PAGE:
Governor William Shirley

Governor Shirley was appointed Braddock's successor in the chief command of the British forces in America. The expedition led by him to operate against Forts Niagara and Frontenac was not exposed to great perils nor suffered serious disasters. Nor did it accomplish much. After a very fatiguing march through the wilderness from Albany to Oswego on the southern shore of Lake Ontario, he arrived at the latter place in August, his little army of fifteen hundred men reduced by sickness and dispirited by the news of Braddock's disaster. The Assembly of New York had freely voted men and money for the expedition, and the Six Nations had promised many warriors; but on the first of September, not more than twenty-five hundred able-bodied men were in camp at Oswego.

The energetic Shirley was not disheartened. There was a small, dilapidated fort at Oswego. He at once began to strengthen the post by erecting two stronger forts, one on each side of the Oswego River, which there enters the Lake between high banks. Fort Pepperell (afterward Fort Oswego), on the west side, had a strong stone wall, with square towers; Fort Ontario on the east was built of huge logs and earth. Shirley also constructed vessels to bear his troops over the bosom of the Lake to their future destination. But reinforcements did not come. He waited all through September. Storm after storm swept over the Lake, threatening any flotilla that he might launch upon it with great peril, if not actual disaster. The breath of approaching winter began to be keenly felt, and, disappointed, he was compelled to abandon the expedition for a season. Leaving seven hundred troops to garrison the fort, the general marched back to Albany with the remainder, where he arrived late in October. There he made vigorous preparations for reinforcing and supplying the garrison at Oswego, for the Marquis de Montcalm, a distinguished French soldier, was then governor of Canada, and would be likely to pursue aggressive measures the following spring. Colonel John Bradstreet was appointed commissary-general at Albany, with captain (afterward General) Philip Schuyler as his chief assistant. Then Shirley returned to Massachusetts, leaving William Alexander (Lord Stirling), his secretary, in New York.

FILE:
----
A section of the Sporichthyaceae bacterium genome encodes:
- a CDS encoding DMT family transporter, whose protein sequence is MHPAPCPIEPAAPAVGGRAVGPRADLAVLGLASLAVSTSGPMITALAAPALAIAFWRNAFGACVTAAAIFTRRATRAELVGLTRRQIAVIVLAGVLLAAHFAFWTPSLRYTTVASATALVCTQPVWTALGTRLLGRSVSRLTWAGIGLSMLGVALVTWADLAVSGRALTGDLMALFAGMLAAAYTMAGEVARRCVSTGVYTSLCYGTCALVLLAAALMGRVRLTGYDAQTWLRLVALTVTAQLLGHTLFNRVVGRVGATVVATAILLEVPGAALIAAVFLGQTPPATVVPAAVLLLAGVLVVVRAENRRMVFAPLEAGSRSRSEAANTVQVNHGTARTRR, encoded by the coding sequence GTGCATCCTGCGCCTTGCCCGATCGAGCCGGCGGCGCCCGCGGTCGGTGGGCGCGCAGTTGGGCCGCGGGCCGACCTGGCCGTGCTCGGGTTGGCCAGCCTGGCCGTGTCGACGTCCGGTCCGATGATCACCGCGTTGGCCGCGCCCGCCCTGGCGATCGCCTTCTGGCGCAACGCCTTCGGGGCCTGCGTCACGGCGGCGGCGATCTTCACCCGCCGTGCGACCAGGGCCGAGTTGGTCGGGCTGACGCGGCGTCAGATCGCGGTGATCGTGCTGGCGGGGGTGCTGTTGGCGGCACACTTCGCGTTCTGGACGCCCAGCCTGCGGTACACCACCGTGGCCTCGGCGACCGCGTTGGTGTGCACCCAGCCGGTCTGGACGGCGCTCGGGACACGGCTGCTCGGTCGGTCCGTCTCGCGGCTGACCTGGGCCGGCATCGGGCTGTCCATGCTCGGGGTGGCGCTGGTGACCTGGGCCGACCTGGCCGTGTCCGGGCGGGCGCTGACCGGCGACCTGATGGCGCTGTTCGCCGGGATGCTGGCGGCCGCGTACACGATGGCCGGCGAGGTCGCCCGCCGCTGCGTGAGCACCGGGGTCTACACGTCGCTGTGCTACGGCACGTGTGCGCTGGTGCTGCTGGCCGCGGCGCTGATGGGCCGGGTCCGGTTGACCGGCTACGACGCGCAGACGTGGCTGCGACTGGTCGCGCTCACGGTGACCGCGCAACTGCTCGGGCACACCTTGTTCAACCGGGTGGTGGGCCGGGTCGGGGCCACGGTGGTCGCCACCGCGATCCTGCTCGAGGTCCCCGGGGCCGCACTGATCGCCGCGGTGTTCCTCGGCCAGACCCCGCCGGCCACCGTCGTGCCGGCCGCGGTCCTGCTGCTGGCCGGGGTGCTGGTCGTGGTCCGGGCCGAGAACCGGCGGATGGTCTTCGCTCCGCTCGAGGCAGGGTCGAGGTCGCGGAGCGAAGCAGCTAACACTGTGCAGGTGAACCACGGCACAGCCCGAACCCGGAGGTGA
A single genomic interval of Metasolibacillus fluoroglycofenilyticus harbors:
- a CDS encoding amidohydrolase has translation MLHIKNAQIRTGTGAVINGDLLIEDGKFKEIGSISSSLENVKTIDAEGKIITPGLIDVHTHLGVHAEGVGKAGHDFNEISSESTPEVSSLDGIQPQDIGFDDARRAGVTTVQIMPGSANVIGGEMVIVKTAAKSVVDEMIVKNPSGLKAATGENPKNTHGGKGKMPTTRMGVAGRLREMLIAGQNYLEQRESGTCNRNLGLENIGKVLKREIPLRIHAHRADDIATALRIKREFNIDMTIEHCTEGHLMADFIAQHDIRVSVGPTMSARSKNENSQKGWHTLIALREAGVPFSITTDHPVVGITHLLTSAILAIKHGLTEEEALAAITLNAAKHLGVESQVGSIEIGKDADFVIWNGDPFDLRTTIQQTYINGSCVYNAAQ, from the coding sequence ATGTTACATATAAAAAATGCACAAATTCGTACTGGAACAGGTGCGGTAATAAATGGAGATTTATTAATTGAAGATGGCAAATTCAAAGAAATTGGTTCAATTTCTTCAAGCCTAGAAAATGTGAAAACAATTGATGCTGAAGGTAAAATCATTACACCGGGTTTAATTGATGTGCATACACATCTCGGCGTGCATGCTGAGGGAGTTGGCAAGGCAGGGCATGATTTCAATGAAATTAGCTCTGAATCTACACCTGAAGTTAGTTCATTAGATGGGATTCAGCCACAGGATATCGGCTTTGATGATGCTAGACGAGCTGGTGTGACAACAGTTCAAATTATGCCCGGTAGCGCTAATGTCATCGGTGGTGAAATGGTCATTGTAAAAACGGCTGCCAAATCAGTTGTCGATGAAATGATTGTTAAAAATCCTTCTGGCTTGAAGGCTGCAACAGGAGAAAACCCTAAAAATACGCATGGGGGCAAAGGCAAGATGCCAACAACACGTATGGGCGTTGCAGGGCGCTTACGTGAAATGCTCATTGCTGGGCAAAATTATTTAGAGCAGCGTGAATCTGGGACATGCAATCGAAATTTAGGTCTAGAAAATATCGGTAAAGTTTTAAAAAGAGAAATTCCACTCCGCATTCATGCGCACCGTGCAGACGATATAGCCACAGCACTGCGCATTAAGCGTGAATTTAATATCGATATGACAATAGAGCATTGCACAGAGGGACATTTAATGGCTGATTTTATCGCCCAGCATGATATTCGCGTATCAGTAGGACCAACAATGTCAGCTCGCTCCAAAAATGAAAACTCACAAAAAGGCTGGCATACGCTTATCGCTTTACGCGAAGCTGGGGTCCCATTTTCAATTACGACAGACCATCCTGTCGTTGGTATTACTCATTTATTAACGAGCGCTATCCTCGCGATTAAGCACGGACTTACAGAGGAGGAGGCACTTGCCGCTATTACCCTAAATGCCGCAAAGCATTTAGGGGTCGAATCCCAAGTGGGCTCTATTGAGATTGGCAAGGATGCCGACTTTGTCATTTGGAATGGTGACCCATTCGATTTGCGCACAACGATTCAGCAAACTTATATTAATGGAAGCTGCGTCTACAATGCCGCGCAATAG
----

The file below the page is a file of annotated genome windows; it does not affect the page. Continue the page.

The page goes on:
In the meantime, the expedition entrusted to the leadership of William Johnson (then swaying immense influence over the Indians in the Mohawk Valley), and destined for wresting the strong post of Crown Point, on Lake Champlain, from the French, had been more successful than either that of Braddock or Shirley, although it did not achieve its intended object. His army consisted chiefly of New England militia and Indians-the former from Connecticut, Massachusetts and New Hampshire, and the latter from the Mohawk Valley. These were assembled at Albany, the New England men having Phineas Lyman for their chief commander. There were also some New York and New Jersey militia, with the army, when, in July, it was at the head of small-boat navigation on the Hudson, fifty miles above Albany, and numbering about six thousand able-bodied men. Among them were Putnam and Stark, who afterward became famous leaders in the war for independence.